Jump to ContentJump to Main Navigation
Religion and Public ReasonsCollected Essays Volume V$

John Finnis

Print publication date: 2011

Print ISBN-13: 9780199580095

Published to Oxford Scholarship Online: September 2011

DOI: 10.1093/acprof:oso/9780199580095.001.0001

Show Summary Details
Page of

PRINTED FROM OXFORD SCHOLARSHIP ONLINE (www.oxfordscholarship.com). (c) Copyright Oxford University Press, 2018. All Rights Reserved. Under the terms of the licence agreement, an individual user may print out a PDF of a single chapter of a monograph in OSO for personal use (for details see www.oxfordscholarship.com/page/privacy-policy). Subscriber: null; date: 17 January 2019

The Significance of Questioning

The Significance of Questioning

Chapter:
(p.129) 7 The Significance of Questioning
Source:
Religion and Public Reasons
Author(s):

John Finnis

Publisher:
Oxford University Press
DOI:10.1093/acprof:oso/9780199580095.003.0008

Abstract and Keywords

This chapter presents an unpublished university sermon which challenges Hume's account of intelligence, A. J. Ayer's account of explanation and other forms of sceptical dogmatism, and attends to the role of questions in science. Questioning and scientific inquiry is then considered as an action, to which ethical demands apply so as to exclude obscurantism, over-confidence. As in Chapters 2 and 6 in Volume IV of this text, this is linked with friendship. An explanation is offered of Plato's ‘God is the measure’.

Keywords:   Hume, Ayer, Plato, explanation, ethics of inquiry, friendship, God is the measure

I

Lawyers, as you know, have a notion of reasonable doubt. Correspondingly, they have a notion of unreasonable doubt. And since the pair of notions is a part of common sense, jurymen who are not lawyers can be asked to determine guilt ‘beyond reasonable doubt’.

It would, of course, be most unwise to rely unquestioningly on common sense in dealing with all the problems that confront one. For one of the problems that confront us is, is it not, that common sense is not innocent either of unreasonable dogmatism or of unreasonable doubt, not to mention common-nonsense. And it would, I can tell you, be even more unwise to rely unquestioningly on the notions which lawyers offer you authoritatively.

Still, it seems that the notion of unreasonable doubt is going to play a part in the working of any critical intelligence. For if one has doubts about what in certain circumstances is alleged or supposed to be the case, still one can always add to those doubts one further doubt, namely, ‘Is it sensible, is it warranted, to entertain these particular doubts of mine in these particular circumstances?’ And often enough that question has a clearly appropriate answer: ‘No; those doubts are not sensible, not warranted’—and thus, with that question answered, that doubt resolved, the other doubts are dissipated, and reasonably so.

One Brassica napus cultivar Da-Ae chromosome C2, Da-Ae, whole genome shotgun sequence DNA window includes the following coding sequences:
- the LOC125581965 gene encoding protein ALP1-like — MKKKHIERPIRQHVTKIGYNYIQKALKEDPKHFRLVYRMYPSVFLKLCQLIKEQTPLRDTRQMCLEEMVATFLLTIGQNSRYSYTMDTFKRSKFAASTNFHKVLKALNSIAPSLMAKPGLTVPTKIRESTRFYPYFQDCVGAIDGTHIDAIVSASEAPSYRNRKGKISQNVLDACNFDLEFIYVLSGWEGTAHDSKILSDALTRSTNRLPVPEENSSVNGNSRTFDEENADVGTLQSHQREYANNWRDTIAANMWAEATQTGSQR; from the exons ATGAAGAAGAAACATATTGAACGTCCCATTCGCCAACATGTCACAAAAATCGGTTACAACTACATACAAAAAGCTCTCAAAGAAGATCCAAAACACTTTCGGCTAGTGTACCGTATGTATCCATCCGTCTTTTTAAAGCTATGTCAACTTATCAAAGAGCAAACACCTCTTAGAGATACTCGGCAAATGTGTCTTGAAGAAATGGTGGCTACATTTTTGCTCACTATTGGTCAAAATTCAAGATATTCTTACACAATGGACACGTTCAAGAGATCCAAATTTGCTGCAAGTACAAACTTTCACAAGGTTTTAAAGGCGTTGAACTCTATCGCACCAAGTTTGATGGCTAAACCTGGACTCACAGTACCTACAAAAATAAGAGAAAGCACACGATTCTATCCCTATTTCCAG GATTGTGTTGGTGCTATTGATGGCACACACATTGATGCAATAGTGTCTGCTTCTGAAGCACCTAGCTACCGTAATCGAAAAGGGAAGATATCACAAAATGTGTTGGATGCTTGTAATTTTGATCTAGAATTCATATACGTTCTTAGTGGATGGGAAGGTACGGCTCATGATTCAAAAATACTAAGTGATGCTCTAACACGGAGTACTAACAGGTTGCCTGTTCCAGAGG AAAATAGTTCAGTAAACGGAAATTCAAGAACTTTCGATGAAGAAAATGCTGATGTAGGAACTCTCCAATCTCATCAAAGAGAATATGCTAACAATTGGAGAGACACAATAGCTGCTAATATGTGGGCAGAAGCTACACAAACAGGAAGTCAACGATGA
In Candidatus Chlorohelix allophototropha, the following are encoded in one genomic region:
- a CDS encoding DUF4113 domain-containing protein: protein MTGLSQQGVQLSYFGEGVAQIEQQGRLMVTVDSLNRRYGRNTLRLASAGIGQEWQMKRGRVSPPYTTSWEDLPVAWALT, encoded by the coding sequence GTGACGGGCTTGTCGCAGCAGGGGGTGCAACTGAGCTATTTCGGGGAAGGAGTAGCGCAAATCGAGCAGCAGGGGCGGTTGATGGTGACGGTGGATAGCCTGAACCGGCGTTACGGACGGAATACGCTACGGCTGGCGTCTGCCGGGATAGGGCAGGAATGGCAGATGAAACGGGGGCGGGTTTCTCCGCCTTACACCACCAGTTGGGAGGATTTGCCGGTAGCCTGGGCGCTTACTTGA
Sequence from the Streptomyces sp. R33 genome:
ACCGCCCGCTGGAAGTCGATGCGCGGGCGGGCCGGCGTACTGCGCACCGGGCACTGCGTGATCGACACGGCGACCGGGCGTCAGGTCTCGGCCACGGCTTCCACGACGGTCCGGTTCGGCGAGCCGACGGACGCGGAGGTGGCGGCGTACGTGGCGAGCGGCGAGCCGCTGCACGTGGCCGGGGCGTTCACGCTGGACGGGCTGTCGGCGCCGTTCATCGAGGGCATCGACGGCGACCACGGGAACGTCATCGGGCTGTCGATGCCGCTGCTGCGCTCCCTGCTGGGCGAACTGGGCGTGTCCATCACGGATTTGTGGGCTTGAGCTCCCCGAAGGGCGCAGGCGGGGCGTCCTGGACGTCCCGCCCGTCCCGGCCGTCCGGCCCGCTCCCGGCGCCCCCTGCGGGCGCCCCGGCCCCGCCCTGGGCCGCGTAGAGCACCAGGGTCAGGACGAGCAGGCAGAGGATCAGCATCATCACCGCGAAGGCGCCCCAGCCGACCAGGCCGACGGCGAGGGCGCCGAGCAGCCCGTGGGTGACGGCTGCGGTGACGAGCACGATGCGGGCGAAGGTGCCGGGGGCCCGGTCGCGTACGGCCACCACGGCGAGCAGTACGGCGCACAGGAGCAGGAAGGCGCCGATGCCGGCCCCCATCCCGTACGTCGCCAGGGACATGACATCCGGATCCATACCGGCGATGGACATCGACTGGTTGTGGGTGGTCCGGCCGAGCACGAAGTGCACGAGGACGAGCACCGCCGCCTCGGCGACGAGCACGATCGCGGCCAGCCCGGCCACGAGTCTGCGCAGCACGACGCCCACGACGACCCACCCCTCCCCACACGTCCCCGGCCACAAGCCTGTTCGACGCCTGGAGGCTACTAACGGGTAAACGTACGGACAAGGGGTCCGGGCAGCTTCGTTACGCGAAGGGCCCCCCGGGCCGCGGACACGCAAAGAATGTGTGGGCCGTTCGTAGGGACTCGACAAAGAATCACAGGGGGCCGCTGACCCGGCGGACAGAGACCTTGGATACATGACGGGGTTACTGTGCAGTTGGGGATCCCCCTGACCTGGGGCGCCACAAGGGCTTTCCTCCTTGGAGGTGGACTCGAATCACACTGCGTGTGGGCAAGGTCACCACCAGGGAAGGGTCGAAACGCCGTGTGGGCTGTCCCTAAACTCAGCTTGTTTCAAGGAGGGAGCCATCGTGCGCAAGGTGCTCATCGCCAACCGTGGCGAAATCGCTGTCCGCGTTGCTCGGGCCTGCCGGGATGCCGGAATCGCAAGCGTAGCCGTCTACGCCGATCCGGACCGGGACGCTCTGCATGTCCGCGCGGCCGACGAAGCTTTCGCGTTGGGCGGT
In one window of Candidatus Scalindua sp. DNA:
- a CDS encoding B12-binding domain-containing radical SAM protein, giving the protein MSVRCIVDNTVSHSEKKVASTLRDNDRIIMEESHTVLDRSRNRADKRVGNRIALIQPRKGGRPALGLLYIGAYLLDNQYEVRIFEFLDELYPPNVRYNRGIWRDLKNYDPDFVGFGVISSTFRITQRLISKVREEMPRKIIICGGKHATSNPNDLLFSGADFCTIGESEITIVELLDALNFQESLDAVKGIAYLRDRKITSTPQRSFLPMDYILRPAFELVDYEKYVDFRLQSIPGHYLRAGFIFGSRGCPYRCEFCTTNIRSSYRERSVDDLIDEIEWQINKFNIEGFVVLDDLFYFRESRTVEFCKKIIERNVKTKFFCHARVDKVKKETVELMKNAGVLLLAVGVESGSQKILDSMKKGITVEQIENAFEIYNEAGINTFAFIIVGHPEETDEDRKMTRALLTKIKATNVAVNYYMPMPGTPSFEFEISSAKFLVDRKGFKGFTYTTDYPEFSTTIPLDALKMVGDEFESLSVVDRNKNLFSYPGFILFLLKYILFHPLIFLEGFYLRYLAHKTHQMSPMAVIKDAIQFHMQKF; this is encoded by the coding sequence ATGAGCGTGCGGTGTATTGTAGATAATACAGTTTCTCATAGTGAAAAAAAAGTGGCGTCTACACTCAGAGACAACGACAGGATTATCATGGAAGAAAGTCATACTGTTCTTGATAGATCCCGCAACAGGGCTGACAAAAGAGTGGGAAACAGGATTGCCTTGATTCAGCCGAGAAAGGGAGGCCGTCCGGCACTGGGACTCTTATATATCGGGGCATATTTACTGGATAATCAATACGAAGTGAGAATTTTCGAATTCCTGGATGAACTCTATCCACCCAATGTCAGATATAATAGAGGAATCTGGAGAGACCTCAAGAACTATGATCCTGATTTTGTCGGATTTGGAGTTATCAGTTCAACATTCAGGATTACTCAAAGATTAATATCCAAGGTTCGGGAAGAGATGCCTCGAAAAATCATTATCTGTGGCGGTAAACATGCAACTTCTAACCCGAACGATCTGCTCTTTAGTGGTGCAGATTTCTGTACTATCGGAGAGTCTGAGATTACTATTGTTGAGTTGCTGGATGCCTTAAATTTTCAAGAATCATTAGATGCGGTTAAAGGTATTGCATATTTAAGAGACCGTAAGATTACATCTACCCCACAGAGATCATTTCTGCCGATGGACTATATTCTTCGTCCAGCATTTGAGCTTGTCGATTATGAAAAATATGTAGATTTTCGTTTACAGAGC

Since the sixteenth century, when Sextus Empiricus's compendium of the sceptical arguments of classical antiquity was reintroduced into our culture, the term ‘sceptic’, like the term ‘doubt’, has carried the suggestion that faith, religious belief, and theology stand to reason, criticism, and science as complacency stands to intellectual concern, as naïve common sense stands to critical intelligence, as illusions and wishful projections (p.130) stand to reality clearly seen and coolly accepted. Nevertheless, it was sensible then and it is possible now to raise some questions about these suggested equations, analogies, and contrasts. It is possible, for example, to inquire whether Hume's account of understanding and its objects takes any account of sheer intelligence, which goes beyond a comparison and association of impressions and images, and which by the act of understanding adds to the data of experience the intelligible content of those rational judgments through which we come to know what is the case. For such sheer intelligence Hume himself displayed in no small measure, notwithstanding his rather obvious oversight of that very fact itself. Or again, it is possible to inquire whether there is any reason to accept the explanation of explanation offered in the most recent Gifford Lecture, on ‘The Claims of Theology’: namely, that any explanation must yield a hypothesis ‘which we can successfully project’, a ‘pattern in the course of events’, ‘one actual pattern in contrast to others which are logically possible’.1 For indeed it is not in the least obvious that explanation by way of successful prediction is even a relevant form of explanation when the question is: What are the fundamental conditions on which we can affirm, rationally and critically, that there really is a course of events, any course of events, a pattern, any pattern, an actuality, any actuality, available to be contrasted either with mere logical possibility or with illusory appearances? When people begin to appreciate the need for an explanation of the very possibility of explanations, and will not be put off by a restrictive explanation that suits restricted ranges of questions, and demand an answer that fits their own actual and critical question, and when they insist on this question because without it one cannot give any account, that is both coherent and full, of what it is in any case to be factual, empirical, actual, or real—such people are not to be accused of complacency or uncritical common sense, or of legalistic kowtowing to the speech-habits of the tribe if at the end of the day they appropriate such terms as ‘God’ or ‘creation’ to signify that which they judge must be actual if anything at all is to be actual.